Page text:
Women’s rights – 10 Mar 2023


Boston is a severely unequal city with an extremely segregated public school system: 80 percent of children in public school are low-income; 90 percent are students of color, mainly Latino and Black; higher income families with children leave for suburbs when their children become of school age, according to the Dorchester Reporter. Almost all new residential buildings are high-income; and the city is referred to as “two Bostons.”

In one of these “two Bostons” live low-wage women workers, a wage that consigns them to poverty compounded throughout their lives and in old age. “Nearly two-thirds of all low-wage workers in the United States are women,” an inequality worsened by racial inequality. Consider, too, the persistent “motherhood penalty”–whereby mothers are further set back financially by lack of paid parental leave and government-funded child care.

But, my worry today for these working mothers and their children that day concerned only one dimension of the arduous reality facing many women – most egregiously women of color – as we mark International Women’s Day, March 8, a day founded on the fact of women’s inequality. Female textile workers launched the first march on March 8, 1857 in protest of unfair working conditions and unequal rights for women – one of the first organized strikes by working women, during which they called for a shorter work day and decent wages.

Women have gained considerable rights since that and subsequent marches, through our own organizing, protests, and arrests: the right to vote, to own property, to inherit, to education, to have once-legal rape in marriage criminalized. A revolution for human rights without weapons, fists or a drop of blood spilled. Yet, only a handful of countries are nearing full equality for women; and ours is not even close. Indeed, US women’s progress in gaining equality has both stagnated and lost ground.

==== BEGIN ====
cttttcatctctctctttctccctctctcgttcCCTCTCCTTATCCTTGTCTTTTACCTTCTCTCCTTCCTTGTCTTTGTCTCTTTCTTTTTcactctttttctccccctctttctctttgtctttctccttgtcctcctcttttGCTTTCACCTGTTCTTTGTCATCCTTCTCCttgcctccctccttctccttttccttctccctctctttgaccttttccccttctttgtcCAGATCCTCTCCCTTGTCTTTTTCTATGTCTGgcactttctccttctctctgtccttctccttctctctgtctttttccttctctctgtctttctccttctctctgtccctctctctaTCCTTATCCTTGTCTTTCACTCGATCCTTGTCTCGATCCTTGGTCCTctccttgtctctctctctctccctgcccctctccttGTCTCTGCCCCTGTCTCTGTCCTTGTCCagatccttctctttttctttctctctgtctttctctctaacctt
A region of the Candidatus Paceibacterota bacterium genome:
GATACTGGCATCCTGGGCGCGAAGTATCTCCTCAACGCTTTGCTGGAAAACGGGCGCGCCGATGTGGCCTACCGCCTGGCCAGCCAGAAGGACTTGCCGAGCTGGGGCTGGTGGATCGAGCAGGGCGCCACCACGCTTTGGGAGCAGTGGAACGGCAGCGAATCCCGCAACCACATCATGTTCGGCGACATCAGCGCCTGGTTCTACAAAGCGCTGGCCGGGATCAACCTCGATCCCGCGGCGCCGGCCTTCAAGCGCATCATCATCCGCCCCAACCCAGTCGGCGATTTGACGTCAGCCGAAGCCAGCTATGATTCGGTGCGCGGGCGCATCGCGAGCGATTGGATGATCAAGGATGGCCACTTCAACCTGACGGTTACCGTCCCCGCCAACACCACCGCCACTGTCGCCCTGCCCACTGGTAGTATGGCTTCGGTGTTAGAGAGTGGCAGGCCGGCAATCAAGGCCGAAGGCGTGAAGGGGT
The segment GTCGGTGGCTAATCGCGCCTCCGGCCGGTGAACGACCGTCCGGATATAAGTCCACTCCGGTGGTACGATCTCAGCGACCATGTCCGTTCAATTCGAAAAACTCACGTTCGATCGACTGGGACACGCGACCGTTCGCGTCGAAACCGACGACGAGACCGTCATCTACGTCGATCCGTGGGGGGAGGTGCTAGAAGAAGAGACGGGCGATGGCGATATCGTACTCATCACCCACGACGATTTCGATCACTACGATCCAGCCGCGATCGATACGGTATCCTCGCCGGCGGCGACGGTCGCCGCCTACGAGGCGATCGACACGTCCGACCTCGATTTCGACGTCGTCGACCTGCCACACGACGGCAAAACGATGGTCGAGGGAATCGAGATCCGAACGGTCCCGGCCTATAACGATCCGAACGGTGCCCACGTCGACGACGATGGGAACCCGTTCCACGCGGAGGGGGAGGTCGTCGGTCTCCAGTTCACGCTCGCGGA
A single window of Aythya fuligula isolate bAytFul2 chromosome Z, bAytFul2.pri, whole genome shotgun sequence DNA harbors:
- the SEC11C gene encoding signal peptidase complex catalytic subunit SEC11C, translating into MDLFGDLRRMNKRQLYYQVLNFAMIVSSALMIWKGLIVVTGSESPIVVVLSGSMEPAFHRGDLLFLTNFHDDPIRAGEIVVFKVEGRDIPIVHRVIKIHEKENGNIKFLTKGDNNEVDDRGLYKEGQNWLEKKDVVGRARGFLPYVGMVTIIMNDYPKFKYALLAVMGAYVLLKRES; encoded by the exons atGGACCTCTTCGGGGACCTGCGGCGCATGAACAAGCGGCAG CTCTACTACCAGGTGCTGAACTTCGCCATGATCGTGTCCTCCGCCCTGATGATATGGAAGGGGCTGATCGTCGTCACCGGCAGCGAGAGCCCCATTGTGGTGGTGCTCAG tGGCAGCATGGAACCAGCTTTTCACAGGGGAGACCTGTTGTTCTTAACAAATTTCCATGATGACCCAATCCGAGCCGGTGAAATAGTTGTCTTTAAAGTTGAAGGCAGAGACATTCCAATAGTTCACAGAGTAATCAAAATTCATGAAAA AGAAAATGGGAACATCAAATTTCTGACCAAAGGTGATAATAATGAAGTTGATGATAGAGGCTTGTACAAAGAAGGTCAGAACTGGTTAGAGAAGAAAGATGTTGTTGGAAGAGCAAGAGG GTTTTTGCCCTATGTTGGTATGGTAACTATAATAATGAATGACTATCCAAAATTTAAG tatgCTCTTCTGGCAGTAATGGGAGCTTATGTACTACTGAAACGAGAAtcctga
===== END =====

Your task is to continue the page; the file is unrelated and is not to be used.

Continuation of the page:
Worst of all, violence against women by men in all its forms: pornography, rape, prostitution, physical beating, murder increased during Covid. Women’s reproductive rights have been trampled by the 2022 Supreme Court decision to void the right to abortion; and many states are sponsoring a plethora of regulations to deny women access to abortion and birth control. The 5th US Circuit Court of Appeals recently ruled that domestic abusers can own guns – a “death sentence for women and their families,” given “abusers are five times more likely to kill their victims if they have access to firearms.”

From 2001 to 2019, approximately 7,000 U.S. soldiers died in the Afghanistan and Iraq wars, a period of time in which more than 18,000 US women were killed – nearly 3 per day – by current or former intimate partners.

(For those who assume male violence and war are inevitable, don’t waste your time on a doomed view. Consider this: during thousands of years in Neolithic Europe women and men lived in egalitarian, peaceful societies, according to respected archeologist Dr. Marija Gimbutas.)

Excerpted: ‘Setting Our Sights on the Equality of Women’. Courtesy: Commondreams.org

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